A new dental health report has recommended prioritising treatment for children under six and said the intelligent use of patient co-payments should be explored as a way of managing demand and improving oral health.
It said the Government’s decision to provide universal health care for all children provided an opportunity to extend dental cover to this age group and this would facilitate earlier engagement with the dental services and allow for more disease prevention.
The first National Oral Health Forum Report, which is entitled ‘A vision for improved oral health in Ireland’ will be published today and circulated to all members of the Oireachtas. It’s the first time a coalition of all the key stakeholders have come together to put forward their views on oral health issues.
The Report found the dominant interest in dentistry related to fluoridation and orthodontics and there was little or no political representation about issues such as the prevalence, cost or suffering caused by childhood caries or the provision of specialist services for people with disabilities.
The Report also noted the impact of the economic crisis on oral health services. Spending on the PRSI scheme it stated had fallen from over €70m per annum to barely €10m while the services available for medical card holders had been severely curtailed.
In light of the downward revision of state funding of dental services, the Report recommends that patient co-payment be examined as an option for medical card patients. Forum members felt that if the state cannot or will not fund dental treatment a system whereby the patient and the state both make a contribution – similar to how the PRSI model previously operated - could ensure patients received the appropriate treatment in a timely manner.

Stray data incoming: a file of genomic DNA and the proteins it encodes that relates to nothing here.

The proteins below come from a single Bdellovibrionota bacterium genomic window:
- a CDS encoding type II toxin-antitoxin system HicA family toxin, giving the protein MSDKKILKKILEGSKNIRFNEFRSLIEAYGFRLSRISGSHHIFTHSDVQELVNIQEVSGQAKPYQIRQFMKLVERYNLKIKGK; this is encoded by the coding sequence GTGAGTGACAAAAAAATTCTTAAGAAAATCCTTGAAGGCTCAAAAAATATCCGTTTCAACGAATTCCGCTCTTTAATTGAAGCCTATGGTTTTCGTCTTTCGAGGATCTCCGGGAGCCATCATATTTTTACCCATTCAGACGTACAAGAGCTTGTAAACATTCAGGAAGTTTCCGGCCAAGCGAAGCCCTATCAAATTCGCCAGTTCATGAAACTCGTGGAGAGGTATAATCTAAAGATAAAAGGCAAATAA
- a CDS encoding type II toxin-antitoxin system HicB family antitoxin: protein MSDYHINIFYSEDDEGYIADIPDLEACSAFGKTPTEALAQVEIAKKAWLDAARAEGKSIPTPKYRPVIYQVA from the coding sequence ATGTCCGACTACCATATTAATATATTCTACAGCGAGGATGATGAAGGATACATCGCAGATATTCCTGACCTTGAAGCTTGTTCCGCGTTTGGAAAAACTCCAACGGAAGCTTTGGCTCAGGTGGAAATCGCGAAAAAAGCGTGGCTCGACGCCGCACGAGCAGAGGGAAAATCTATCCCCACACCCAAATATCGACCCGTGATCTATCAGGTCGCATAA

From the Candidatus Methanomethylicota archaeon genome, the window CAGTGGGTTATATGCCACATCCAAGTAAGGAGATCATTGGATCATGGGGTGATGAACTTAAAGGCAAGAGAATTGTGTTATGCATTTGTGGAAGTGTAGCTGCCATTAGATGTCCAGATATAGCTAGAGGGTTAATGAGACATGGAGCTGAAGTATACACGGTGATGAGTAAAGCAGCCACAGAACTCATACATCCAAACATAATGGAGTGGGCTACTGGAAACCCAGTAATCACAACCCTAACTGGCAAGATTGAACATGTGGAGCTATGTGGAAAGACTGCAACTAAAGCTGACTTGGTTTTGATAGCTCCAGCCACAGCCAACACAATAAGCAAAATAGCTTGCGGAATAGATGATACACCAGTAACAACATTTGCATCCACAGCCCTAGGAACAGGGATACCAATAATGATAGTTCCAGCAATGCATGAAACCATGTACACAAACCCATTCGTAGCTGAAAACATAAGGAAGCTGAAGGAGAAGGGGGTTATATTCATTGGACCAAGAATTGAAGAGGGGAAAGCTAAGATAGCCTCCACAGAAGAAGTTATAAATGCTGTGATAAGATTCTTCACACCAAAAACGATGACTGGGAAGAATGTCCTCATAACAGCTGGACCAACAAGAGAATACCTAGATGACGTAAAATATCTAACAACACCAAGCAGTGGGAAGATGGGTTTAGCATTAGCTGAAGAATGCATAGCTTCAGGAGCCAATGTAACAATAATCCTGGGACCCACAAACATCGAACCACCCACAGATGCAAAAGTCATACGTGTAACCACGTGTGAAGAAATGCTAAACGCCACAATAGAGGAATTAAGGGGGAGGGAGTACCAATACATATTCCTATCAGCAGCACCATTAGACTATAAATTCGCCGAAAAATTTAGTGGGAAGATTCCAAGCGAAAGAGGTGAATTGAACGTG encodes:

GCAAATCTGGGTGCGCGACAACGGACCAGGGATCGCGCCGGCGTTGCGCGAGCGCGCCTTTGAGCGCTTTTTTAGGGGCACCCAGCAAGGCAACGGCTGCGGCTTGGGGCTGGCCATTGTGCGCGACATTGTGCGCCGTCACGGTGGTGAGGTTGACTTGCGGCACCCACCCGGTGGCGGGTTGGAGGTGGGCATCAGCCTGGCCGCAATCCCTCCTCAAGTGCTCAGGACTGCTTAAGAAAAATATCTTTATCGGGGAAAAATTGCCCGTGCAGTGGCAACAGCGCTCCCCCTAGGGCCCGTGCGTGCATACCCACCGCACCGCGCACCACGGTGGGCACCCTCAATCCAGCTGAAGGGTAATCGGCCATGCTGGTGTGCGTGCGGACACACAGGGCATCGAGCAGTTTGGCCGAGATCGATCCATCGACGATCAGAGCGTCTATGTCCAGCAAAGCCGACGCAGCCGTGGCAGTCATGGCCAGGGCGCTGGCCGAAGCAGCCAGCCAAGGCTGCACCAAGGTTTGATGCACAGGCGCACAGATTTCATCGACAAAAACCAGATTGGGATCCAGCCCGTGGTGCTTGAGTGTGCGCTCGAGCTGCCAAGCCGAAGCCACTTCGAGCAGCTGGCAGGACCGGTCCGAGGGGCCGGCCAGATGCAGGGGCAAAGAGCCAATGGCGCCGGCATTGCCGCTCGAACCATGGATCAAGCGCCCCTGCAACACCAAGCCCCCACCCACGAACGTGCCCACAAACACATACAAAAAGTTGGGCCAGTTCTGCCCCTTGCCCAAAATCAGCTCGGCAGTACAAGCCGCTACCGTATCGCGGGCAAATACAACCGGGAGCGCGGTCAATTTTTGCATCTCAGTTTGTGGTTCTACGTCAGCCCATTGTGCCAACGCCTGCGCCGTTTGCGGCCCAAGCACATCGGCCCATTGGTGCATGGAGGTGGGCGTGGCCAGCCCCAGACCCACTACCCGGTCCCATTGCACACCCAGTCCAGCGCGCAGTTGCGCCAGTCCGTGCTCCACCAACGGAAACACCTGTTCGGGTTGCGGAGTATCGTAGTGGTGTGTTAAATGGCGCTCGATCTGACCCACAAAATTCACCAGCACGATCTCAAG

According to The Forum this is a critical time for oral health development in Ireland and the roles of the Department of Health and the HSE in the delivery of oral care need to be clearly defined as a matter of urgency.
“Delivery decisions in the HSE need to be matched to clinical needs and prioritised in line with the available resources. At the moment the delivery of services is considered to be patchy with no uniform patterns of delivery decision or priority setting.”
“One of our key recommendations is that primary dental care should mirror the Primary Health Care Strategy and act as the hub of dental services.”
“Directly related to this is the fundamental role of primary care in fostering a culture of self-care. Both of the dominant oral diseases (caries and periodontal diseases) are avoidable to a large degree with good self care and health behaviours. Health professionals have a vital role to play in educating the public in how to maintain and manage its oral health” the report said.
The Report also recommended the introduction of foundation or post graduation training scheme in Ireland for dentists and said such training would provide a rapid return on the public investment.
According to the report the training would lead to greater patient safety, cheaper provision of service and greater access for oral care by the public.
A copy of the full report can be viewed here:
Note to Editor
The report from the First National Oral Health Forum entitled ‘A vision for improved oral health in Ireland’ is an initiative promoted primarily by the IDA, Dublin Dental School, Cork Dental School and the RCSI Faculty of Dentistry.
This is a critical time for oral health development in Ireland. The Dental Bill is expected to be published shortly – the current Dentists Act has been in place since 1985 - while the reform of the general health system has been identified as an important aspect of Government Policy. The Department of Health is commencing its first major reform in 21 years. While the appointment of a part-time Chief Dental Officer was viewed as a positive move by the Forum, they strongly believe there is a need to appoint a CDO on a full-time basis.